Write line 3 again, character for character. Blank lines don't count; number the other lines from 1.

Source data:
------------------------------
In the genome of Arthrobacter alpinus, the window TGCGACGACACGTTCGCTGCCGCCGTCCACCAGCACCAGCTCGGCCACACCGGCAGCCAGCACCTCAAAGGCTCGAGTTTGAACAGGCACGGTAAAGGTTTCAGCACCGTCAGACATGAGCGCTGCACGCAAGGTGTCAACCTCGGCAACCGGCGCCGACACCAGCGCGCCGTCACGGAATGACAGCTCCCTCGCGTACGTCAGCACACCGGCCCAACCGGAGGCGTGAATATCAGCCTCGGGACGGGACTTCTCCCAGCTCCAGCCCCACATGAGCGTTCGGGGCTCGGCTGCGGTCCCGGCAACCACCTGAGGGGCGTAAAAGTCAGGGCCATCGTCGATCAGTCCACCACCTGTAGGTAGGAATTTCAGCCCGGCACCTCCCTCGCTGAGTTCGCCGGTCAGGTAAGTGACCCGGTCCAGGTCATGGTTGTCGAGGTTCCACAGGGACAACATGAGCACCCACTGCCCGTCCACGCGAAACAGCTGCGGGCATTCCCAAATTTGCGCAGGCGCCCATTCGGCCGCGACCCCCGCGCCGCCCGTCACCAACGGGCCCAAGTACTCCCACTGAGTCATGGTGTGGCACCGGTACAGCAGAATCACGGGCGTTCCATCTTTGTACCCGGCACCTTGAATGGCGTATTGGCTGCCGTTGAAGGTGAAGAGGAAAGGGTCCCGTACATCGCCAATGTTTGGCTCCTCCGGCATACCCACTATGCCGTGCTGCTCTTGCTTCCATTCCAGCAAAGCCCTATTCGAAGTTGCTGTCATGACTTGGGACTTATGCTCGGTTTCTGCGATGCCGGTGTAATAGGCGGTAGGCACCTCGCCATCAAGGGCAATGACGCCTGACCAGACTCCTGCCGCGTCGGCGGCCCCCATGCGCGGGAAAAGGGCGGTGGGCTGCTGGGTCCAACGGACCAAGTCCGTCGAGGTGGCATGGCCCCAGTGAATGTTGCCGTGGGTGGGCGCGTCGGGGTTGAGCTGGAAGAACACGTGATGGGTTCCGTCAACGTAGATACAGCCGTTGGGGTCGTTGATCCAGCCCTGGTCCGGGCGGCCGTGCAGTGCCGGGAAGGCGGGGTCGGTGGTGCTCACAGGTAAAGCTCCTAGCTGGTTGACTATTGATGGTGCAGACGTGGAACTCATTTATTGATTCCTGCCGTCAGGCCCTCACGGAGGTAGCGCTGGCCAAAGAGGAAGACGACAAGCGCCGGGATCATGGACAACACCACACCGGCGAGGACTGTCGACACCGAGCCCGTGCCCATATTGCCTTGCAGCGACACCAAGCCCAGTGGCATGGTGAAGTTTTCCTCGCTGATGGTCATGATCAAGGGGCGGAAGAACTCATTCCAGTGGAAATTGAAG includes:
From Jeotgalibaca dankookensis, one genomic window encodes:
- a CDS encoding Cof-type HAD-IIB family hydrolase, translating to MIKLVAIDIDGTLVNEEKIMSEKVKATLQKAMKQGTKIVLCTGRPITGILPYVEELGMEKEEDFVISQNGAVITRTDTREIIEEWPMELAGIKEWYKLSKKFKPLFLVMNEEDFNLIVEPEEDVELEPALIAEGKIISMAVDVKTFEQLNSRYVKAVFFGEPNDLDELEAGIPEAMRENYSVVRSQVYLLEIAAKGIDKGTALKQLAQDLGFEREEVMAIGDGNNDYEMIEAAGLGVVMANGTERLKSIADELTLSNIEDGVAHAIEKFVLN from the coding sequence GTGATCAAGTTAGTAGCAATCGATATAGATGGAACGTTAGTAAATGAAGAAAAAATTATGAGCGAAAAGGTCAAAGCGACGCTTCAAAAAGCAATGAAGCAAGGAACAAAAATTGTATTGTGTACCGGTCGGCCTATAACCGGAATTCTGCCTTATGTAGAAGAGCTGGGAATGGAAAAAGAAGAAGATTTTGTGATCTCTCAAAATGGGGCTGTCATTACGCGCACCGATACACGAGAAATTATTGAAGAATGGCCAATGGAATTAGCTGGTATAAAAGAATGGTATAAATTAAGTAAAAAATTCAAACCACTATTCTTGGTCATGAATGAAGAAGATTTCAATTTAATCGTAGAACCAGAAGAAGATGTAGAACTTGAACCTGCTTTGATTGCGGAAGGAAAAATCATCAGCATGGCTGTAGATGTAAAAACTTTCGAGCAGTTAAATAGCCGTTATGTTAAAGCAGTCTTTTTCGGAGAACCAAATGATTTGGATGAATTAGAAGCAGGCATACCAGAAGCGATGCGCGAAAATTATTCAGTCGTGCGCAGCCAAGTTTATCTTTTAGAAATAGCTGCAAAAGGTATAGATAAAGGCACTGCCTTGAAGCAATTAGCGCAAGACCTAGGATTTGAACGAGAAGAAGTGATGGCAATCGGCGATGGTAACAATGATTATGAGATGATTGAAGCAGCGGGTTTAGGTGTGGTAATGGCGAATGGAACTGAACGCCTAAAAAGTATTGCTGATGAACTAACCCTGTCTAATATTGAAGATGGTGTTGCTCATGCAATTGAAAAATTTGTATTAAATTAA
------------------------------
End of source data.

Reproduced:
- a CDS encoding Cof-type HAD-IIB family hydrolase, translating to MIKLVAIDIDGTLVNEEKIMSEKVKATLQKAMKQGTKIVLCTGRPITGILPYVEELGMEKEEDFVISQNGAVITRTDTREIIEEWPMELAGIKEWYKLSKKFKPLFLVMNEEDFNLIVEPEEDVELEPALIAEGKIISMAVDVKTFEQLNSRYVKAVFFGEPNDLDELEAGIPEAMRENYSVVRSQVYLLEIAAKGIDKGTALKQLAQDLGFEREEVMAIGDGNNDYEMIEAAGLGVVMANGTERLKSIADELTLSNIEDGVAHAIEKFVLN from the coding sequence GTGATCAAGTTAGTAGCAATCGATATAGATGGAACGTTAGTAAATGAAGAAAAAATTATGAGCGAAAAGGTCAAAGCGACGCTTCAAAAAGCAATGAAGCAAGGAACAAAAATTGTATTGTGTACCGGTCGGCCTATAACCGGAATTCTGCCTTATGTAGAAGAGCTGGGAATGGAAAAAGAAGAAGATTTTGTGATCTCTCAAAATGGGGCTGTCATTACGCGCACCGATACACGAGAAATTATTGAAGAATGGCCAATGGAATTAGCTGGTATAAAAGAATGGTATAAATTAAGTAAAAAATTCAAACCACTATTCTTGGTCATGAATGAAGAAGATTTCAATTTAATCGTAGAACCAGAAGAAGATGTAGAACTTGAACCTGCTTTGATTGCGGAAGGAAAAATCATCAGCATGGCTGTAGATGTAAAAACTTTCGAGCAGTTAAATAGCCGTTATGTTAAAGCAGTCTTTTTCGGAGAACCAAATGATTTGGATGAATTAGAAGCAGGCATACCAGAAGCGATGCGCGAAAATTATTCAGTCGTGCGCAGCCAAGTTTATCTTTTAGAAATAGCTGCAAAAGGTATAGATAAAGGCACTGCCTTGAAGCAATTAGCGCAAGACCTAGGATTTGAACGAGAAGAAGTGATGGCAATCGGCGATGGTAACAATGATTATGAGATGATTGAAGCAGCGGGTTTAGGTGTGGTAATGGCGAATGGAACTGAACGCCTAAAAAGTATTGCTGATGAACTAACCCTGTCTAATATTGAAGATGGTGTTGCTCATGCAATTGAAAAATTTGTATTAAATTAA